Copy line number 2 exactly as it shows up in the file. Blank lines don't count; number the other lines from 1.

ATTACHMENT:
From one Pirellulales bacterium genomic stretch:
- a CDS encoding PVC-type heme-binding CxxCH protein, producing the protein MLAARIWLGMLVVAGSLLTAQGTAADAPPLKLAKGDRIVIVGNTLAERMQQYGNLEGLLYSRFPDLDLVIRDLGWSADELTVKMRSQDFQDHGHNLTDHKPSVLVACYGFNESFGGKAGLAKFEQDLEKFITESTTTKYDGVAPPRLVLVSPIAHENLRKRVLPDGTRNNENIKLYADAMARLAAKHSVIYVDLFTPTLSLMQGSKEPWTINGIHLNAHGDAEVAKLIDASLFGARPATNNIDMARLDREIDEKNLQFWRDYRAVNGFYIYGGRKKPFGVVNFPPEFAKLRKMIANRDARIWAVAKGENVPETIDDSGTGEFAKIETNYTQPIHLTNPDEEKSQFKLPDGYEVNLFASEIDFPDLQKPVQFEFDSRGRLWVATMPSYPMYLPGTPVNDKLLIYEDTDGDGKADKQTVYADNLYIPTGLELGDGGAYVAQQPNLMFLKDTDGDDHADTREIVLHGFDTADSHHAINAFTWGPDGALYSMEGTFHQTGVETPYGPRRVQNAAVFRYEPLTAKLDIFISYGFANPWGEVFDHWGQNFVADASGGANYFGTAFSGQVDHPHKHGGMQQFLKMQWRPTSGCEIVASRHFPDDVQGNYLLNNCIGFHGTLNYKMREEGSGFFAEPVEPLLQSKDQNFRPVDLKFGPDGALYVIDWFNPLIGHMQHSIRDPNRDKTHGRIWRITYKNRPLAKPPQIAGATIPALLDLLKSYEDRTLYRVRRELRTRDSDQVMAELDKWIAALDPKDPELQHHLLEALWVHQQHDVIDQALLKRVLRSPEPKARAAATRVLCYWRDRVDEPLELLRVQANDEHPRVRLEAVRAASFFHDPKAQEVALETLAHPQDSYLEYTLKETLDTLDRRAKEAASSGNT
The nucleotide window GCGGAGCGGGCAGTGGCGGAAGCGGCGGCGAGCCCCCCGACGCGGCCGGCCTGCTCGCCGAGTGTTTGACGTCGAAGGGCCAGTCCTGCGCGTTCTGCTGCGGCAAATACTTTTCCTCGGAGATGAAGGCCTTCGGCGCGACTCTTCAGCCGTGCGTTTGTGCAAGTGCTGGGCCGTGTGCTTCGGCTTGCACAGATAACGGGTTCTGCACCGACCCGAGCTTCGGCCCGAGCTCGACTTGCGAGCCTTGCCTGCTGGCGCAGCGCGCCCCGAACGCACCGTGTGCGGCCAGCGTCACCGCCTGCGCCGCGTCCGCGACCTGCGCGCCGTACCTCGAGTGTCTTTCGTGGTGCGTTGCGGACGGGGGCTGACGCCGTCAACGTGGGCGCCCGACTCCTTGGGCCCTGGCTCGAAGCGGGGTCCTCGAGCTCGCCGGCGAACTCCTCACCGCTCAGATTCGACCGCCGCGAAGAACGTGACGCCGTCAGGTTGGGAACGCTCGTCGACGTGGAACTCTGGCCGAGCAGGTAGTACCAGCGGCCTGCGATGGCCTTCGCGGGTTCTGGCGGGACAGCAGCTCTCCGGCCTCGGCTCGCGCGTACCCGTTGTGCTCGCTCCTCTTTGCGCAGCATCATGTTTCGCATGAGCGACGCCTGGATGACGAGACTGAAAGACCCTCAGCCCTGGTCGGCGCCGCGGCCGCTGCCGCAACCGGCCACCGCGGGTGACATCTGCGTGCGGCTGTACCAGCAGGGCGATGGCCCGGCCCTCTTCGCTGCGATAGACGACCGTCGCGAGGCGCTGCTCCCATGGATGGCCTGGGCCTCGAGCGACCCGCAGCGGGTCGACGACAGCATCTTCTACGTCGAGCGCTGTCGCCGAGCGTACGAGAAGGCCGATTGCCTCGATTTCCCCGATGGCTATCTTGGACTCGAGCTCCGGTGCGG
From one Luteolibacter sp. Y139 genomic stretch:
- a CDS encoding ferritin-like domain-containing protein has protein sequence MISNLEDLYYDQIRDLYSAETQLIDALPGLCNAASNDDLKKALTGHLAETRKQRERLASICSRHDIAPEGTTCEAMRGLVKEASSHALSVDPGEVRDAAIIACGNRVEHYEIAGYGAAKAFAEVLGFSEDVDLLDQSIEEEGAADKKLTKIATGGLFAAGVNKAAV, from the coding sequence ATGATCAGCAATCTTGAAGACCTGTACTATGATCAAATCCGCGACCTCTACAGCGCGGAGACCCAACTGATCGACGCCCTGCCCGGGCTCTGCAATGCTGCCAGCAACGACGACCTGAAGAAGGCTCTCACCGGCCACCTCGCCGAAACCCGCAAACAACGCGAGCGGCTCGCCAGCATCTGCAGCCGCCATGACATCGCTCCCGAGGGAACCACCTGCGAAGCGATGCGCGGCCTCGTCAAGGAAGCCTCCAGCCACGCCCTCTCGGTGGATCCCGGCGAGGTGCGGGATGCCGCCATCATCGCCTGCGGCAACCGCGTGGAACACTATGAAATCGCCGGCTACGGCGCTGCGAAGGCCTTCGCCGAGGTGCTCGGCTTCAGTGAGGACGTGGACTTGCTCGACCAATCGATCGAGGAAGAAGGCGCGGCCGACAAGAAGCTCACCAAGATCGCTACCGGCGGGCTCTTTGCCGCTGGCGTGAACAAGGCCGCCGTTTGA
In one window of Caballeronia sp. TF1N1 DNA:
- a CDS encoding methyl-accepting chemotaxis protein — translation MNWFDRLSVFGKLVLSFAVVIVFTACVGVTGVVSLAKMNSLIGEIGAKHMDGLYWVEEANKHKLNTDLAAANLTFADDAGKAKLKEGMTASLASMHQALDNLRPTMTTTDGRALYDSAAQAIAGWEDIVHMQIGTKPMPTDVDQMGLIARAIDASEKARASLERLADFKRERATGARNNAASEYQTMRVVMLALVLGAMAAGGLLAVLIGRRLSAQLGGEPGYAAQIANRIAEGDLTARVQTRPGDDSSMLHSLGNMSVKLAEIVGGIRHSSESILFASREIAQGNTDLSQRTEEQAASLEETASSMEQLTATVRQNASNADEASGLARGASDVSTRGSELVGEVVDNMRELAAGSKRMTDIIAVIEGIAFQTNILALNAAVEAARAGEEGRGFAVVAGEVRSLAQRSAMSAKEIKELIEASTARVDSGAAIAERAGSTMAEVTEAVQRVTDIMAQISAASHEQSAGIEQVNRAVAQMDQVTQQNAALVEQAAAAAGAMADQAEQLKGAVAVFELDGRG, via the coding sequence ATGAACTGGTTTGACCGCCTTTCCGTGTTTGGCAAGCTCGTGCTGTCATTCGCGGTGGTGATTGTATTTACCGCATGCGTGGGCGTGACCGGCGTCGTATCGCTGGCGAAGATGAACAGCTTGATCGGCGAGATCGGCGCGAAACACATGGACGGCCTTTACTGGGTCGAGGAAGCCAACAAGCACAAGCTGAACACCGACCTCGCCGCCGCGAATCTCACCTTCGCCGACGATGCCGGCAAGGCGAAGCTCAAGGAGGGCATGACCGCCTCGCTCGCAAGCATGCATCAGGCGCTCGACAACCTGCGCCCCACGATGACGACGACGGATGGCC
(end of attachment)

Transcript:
- a CDS encoding PVC-type heme-binding CxxCH protein, producing the protein MLAARIWLGMLVVAGSLLTAQGTAADAPPLKLAKGDRIVIVGNTLAERMQQYGNLEGLLYSRFPDLDLVIRDLGWSADELTVKMRSQDFQDHGHNLTDHKPSVLVACYGFNESFGGKAGLAKFEQDLEKFITESTTTKYDGVAPPRLVLVSPIAHENLRKRVLPDGTRNNENIKLYADAMARLAAKHSVIYVDLFTPTLSLMQGSKEPWTINGIHLNAHGDAEVAKLIDASLFGARPATNNIDMARLDREIDEKNLQFWRDYRAVNGFYIYGGRKKPFGVVNFPPEFAKLRKMIANRDARIWAVAKGENVPETIDDSGTGEFAKIETNYTQPIHLTNPDEEKSQFKLPDGYEVNLFASEIDFPDLQKPVQFEFDSRGRLWVATMPSYPMYLPGTPVNDKLLIYEDTDGDGKADKQTVYADNLYIPTGLELGDGGAYVAQQPNLMFLKDTDGDDHADTREIVLHGFDTADSHHAINAFTWGPDGALYSMEGTFHQTGVETPYGPRRVQNAAVFRYEPLTAKLDIFISYGFANPWGEVFDHWGQNFVADASGGANYFGTAFSGQVDHPHKHGGMQQFLKMQWRPTSGCEIVASRHFPDDVQGNYLLNNCIGFHGTLNYKMREEGSGFFAEPVEPLLQSKDQNFRPVDLKFGPDGALYVIDWFNPLIGHMQHSIRDPNRDKTHGRIWRITYKNRPLAKPPQIAGATIPALLDLLKSYEDRTLYRVRRELRTRDSDQVMAELDKWIAALDPKDPELQHHLLEALWVHQQHDVIDQALLKRVLRSPEPKARAAATRVLCYWRDRVDEPLELLRVQANDEHPRVRLEAVRAASFFHDPKAQEVALETLAHPQDSYLEYTLKETLDTLDRRAKEAASSGNT